Re: The politics of cohousing
From: Tree Bressen (
Date: Wed, 8 Dec 2004 16:05:58 -0800 (PST)
Hi Matt & folks,

I got off to a bad start when I objected to their desire to do _everything_ via concensus. While they do have some very valid points, the experts strongly recommend a backup mechanism for when concensus can't be reached. Probably the strongest point for having a backup mechanism is the unfortunate necessity that most groups will have for dealing with financial institutions. This really offended a number of folks.
Doing EVERYTHING by consensus does not work unless you are talking about an extremely small project--perhaps if you had only three households and you were going to buy a 3-family and subdivide it maybe consensus would work--but first you'd have to get consensus on what is consensus!

Yeah, my main disagreement with doing everything by concensus is that the experts say it's a really bad idea to not have a backup, even if the backup never gets used.

I suppose i am one of those presumed "experts" (having worked with 15 cohousing groups as a professional facilitator and visited ~70 other intentional communities), and i'd like to make a few points here.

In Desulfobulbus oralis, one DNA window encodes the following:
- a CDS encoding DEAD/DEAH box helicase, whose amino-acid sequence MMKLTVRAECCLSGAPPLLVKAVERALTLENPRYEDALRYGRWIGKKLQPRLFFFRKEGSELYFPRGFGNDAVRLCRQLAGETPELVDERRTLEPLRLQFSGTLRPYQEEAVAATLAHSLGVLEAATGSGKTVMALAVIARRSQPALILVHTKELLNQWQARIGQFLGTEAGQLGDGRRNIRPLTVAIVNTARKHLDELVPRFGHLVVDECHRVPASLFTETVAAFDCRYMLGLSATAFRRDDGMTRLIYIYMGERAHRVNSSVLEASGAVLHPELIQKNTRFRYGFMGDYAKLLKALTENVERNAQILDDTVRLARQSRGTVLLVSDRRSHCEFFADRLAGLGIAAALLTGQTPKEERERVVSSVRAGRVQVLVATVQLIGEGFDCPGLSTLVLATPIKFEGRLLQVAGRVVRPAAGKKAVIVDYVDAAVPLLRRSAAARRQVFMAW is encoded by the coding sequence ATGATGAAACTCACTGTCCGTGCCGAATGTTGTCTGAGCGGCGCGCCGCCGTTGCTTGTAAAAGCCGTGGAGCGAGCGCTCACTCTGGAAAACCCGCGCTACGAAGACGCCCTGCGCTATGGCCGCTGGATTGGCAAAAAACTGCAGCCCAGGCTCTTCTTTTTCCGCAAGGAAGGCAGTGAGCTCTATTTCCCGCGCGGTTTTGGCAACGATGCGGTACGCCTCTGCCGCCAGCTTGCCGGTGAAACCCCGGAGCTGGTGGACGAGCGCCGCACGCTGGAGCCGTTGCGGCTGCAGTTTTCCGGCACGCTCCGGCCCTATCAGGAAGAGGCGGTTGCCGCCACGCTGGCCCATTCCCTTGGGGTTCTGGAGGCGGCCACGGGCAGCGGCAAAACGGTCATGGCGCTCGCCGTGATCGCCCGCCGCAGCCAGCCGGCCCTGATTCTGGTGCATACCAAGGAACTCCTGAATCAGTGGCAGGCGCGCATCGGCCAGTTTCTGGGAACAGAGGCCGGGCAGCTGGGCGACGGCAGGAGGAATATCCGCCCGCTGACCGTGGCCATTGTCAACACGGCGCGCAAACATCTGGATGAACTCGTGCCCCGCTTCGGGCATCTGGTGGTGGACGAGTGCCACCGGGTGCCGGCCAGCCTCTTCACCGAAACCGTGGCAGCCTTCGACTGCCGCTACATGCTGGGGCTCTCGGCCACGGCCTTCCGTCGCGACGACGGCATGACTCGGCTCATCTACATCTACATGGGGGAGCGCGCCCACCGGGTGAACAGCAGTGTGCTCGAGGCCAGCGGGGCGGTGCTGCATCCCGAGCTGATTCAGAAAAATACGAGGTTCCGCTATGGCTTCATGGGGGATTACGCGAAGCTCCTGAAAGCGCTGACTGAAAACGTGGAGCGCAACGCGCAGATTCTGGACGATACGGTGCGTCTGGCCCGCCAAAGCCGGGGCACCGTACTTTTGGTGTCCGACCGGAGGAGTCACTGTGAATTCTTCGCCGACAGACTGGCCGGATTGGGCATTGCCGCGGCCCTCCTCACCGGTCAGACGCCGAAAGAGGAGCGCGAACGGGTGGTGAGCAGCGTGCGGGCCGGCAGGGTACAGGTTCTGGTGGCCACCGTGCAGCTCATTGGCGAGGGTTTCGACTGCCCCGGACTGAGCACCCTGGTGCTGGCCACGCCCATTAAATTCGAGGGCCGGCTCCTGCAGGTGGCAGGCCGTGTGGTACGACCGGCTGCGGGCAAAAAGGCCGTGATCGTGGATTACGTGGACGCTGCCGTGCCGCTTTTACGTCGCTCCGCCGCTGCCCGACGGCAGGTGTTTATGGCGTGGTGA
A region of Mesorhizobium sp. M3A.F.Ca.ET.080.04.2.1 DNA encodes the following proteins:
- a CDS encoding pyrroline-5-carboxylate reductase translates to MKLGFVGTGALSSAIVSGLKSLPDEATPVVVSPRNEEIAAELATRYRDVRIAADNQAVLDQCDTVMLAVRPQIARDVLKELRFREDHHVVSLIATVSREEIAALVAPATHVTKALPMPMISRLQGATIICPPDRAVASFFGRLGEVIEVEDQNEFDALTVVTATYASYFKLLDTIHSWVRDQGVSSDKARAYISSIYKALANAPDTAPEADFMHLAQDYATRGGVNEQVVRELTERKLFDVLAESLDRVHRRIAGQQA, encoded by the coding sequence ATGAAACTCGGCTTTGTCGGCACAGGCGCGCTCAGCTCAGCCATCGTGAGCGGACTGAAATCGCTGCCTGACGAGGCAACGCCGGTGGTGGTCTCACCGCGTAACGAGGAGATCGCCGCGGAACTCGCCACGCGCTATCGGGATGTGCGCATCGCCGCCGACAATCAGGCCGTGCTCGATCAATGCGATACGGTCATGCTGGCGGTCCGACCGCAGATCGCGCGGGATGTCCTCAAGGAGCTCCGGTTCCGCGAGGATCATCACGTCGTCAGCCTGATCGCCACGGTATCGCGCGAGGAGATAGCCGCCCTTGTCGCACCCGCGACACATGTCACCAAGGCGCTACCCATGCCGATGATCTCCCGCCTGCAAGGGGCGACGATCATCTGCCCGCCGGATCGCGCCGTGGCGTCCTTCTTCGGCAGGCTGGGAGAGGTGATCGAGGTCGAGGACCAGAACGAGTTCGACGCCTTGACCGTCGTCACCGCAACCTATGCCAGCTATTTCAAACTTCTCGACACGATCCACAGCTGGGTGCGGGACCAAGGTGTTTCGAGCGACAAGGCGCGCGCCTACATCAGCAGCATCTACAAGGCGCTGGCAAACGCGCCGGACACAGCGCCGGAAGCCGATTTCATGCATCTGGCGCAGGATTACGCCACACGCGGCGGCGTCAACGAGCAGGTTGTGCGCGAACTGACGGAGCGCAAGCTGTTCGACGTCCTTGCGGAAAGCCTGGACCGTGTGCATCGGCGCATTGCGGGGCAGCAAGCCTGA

While you are right that due to the constraints of conventional financing cohousing groups consistently have a voting back-up written into their bylaws, since those back-ups are rarely if ever used, the reality is that they are in fact deciding everything by consensus, at least everything deemed worthy of whole group attention rather than being delegated to a committee or individual to take care of. If your suggestion had been framed as putting a back-up system into the bylaws to satisfy bankers, rather than objecting to "their desire to do everything via consensus," it might have been received more amicably. (I will say that in my opinion many groups don't delegate enough, which bogs down the consensus process. But it still sounds like you may have been interpreted as suggesting voting as a replacement in practice for consensus, which may not have been what you intended.)